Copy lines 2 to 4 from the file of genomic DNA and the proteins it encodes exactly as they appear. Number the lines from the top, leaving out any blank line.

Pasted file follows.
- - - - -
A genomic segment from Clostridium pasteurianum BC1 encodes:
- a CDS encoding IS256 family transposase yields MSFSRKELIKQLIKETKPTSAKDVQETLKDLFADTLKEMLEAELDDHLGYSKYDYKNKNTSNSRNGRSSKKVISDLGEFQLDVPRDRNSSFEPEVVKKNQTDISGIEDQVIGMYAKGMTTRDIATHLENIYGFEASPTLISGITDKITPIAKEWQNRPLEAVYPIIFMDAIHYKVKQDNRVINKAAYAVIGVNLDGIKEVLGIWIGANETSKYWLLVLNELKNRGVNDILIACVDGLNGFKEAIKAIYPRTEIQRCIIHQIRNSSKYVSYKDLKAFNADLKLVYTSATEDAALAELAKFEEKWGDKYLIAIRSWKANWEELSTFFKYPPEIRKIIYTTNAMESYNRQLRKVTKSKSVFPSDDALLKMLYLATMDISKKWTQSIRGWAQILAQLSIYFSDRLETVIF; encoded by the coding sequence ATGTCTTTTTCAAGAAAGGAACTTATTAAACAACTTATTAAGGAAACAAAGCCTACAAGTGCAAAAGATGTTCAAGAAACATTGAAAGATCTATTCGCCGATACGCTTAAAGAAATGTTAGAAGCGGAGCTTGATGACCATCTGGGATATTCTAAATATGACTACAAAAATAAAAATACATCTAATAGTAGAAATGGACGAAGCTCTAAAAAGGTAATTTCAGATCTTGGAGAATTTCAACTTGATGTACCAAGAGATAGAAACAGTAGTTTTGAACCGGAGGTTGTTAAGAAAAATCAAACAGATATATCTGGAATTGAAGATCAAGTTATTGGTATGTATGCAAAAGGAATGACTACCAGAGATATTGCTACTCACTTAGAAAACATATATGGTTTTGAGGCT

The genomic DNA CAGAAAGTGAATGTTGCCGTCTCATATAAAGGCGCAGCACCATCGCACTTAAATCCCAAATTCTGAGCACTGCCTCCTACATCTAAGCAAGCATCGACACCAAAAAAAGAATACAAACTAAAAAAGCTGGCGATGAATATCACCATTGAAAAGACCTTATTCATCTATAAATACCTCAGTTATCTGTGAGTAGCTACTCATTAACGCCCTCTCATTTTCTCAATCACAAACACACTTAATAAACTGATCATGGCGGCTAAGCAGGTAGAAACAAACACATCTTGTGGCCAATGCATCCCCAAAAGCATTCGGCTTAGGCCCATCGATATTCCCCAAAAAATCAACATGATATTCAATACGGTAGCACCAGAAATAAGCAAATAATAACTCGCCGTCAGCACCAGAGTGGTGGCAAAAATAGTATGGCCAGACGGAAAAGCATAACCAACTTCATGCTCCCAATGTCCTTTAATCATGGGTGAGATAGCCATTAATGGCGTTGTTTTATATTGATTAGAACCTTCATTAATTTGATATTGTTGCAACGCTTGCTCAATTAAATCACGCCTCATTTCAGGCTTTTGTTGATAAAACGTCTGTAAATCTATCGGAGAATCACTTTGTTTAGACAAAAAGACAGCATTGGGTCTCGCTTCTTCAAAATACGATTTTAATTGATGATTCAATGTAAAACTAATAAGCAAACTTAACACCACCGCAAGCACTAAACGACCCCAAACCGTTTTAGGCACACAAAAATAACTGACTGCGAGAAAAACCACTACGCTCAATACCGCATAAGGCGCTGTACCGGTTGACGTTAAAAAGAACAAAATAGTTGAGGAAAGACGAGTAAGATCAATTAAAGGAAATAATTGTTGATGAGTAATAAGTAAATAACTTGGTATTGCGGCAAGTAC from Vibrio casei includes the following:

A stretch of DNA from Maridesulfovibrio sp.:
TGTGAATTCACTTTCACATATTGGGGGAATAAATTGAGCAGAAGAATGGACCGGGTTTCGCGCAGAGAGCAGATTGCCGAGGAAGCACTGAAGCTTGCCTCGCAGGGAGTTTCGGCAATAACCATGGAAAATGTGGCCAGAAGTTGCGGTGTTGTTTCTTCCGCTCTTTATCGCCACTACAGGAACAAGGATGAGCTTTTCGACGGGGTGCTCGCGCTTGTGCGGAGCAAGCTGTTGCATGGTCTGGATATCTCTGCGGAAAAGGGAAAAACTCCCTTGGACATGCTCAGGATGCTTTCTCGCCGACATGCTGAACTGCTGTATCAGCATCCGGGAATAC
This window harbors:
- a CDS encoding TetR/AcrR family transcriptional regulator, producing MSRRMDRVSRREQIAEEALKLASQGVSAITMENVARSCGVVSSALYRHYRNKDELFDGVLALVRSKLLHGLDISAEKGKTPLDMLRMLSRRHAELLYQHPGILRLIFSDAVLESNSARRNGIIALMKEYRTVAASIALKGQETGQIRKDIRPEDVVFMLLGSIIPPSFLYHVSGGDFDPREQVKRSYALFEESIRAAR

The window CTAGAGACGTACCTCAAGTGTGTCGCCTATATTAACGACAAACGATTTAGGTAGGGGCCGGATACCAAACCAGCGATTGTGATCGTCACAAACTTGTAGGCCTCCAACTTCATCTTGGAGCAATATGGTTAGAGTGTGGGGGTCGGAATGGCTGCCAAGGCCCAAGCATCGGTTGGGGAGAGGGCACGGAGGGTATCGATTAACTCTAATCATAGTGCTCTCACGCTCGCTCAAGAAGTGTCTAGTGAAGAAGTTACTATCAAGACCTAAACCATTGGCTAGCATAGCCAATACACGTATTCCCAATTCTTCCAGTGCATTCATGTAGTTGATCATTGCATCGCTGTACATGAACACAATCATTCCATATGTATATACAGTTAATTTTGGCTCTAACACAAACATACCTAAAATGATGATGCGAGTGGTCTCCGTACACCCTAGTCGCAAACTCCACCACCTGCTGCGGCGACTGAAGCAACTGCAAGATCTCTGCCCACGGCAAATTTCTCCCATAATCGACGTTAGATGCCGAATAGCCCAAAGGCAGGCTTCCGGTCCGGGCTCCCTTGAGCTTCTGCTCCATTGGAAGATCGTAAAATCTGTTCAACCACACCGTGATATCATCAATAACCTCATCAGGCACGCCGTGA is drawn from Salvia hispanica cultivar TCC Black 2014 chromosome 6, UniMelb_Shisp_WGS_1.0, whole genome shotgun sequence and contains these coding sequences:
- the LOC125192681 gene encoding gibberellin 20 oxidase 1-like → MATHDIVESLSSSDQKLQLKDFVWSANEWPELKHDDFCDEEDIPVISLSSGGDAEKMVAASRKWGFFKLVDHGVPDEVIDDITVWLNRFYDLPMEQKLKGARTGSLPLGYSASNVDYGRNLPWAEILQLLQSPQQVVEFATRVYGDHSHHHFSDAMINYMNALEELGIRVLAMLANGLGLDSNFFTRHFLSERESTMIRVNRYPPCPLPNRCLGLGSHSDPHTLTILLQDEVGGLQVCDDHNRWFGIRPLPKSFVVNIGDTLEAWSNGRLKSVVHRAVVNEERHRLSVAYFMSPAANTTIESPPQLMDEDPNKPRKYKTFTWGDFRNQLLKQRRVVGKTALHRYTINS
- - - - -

- a CDS encoding IS256 family transposase yields MSFSRKELIKQLIKETKPTSAKDVQETLKDLFADTLKEMLEAELDDHLGYSKYDYKNKNTSNSRNGRSSKKVISDLGEFQLDVPRDRNSSFEPEVVKKNQTDISGIEDQVIGMYAKGMTTRDIATHLENIYGFEASPTLISGITDKITPIAKEWQNRPLEAVYPIIFMDAIHYKVKQDNRVINKAAYAVIGVNLDGIKEVLGIWIGANETSKYWLLVLNELKNRGVNDILIACVDGLNGFKEAIKAIYPRTEIQRCIIHQIRNSSKYVSYKDLKAFNADLKLVYTSATEDAALAELAKFEEKWGDKYLIAIRSWKANWEELSTFFKYPPEIRKIIYTTNAMESYNRQLRKVTKSKSVFPSDDALLKMLYLATMDISKKWTQSIRGWAQILAQLSIYFSDRLETVIF; encoded by the coding sequence ATGTCTTTTTCAAGAAAGGAACTTATTAAACAACTTATTAAGGAAACAAAGCCTACAAGTGCAAAAGATGTTCAAGAAACATTGAAAGATCTATTCGCCGATACGCTTAAAGAAATGTTAGAAGCGGAGCTTGATGACCATCTGGGATATTCTAAATATGACTACAAAAATAAAAATACATCTAATAGTAGAAATGGACGAAGCTCTAAAAAGGTAATTTCAGATCTTGGAGAATTTCAACTTGATGTACCAAGAGATAGAAACAGTAGTTTTGAACCGGAGGTTGTTAAGAAAAATCAAACAGATATATCTGGAATTGAAGATCAAGTTATTGGTATGTATGCAAAAGGAATGACTACCAGAGATATTGCTACTCACTTAGAAAACATATATGGTTTTGAGGCT

The genomic DNA CAGAAAGTGAATGTTGCCGTCTCATATAAAGGCGCAGCACCATCGCACTTAAATCCCAAATTCTGAGCACTGCCTCCTACATCTAAGCAAGCATCGACACCAAAAAAAGAATACAAACTAAAAAAGCTGGCGATGAATATCACCATTGAAAAGACCTTATTCATCTATAAATACCTCAGTTATCTGTGAGTAGCTACTCATTAACGCCCTCTCATTTTCTCAATCACAAACACACTTAATAAACTGATCATGGCGGCTAAGCAGGTAGAAACAAACACATCTTGTGGCCAATGCATCCCCAAAAGCATTCGGCTTAGGCCCATCGATATTCCCCAAAAAATCAACATGATATTCAATACGGTAGCACCAGAAATAAGCAAATAATAACTCGCCGTCAGCACCAGAGTGGTGGCAAAAATAGTATGGCCAGACGGAAAAGCATAACCAACTTCATGCTCCCAATGTCCTTTAATCATGGGTGAGATAGCCATTAATGGCGTTGTTTTATATTGATTAGAACCTTCATTAATTTGATATTGTTGCAACGCTTGCTCAATTAAATCACGCCTCATTTCAGGCTTTTGTTGATAAAACGTCTGTAAATCTATCGGAGAATCACTTTGTTTAGACAAAAAGACAGCATTGGGTCTCGCTTCTTCAAAATACGATTTTAATTGATGATTCAATGTAAAACTAATAAGCAAACTTAACACCACCGCAAGCACTAAACGACCCCAAACCGTTTTAGGCACACAAAAATAACTGACTGCGAGAAAAACCACTACGCTCAATACCGCATAAGGCGCTGTACCGGTTGACGTTAAAAAGAACAAAATAGTTGAGGAAAGACGAGTAAGATCAATTAAAGGAAATAATTGTTGATGAGTAATAAGTAAATAACTTGGTATTGCGGCAAGTAC from Vibrio casei includes the following:

A stretch of DNA from Maridesulfovibrio sp.: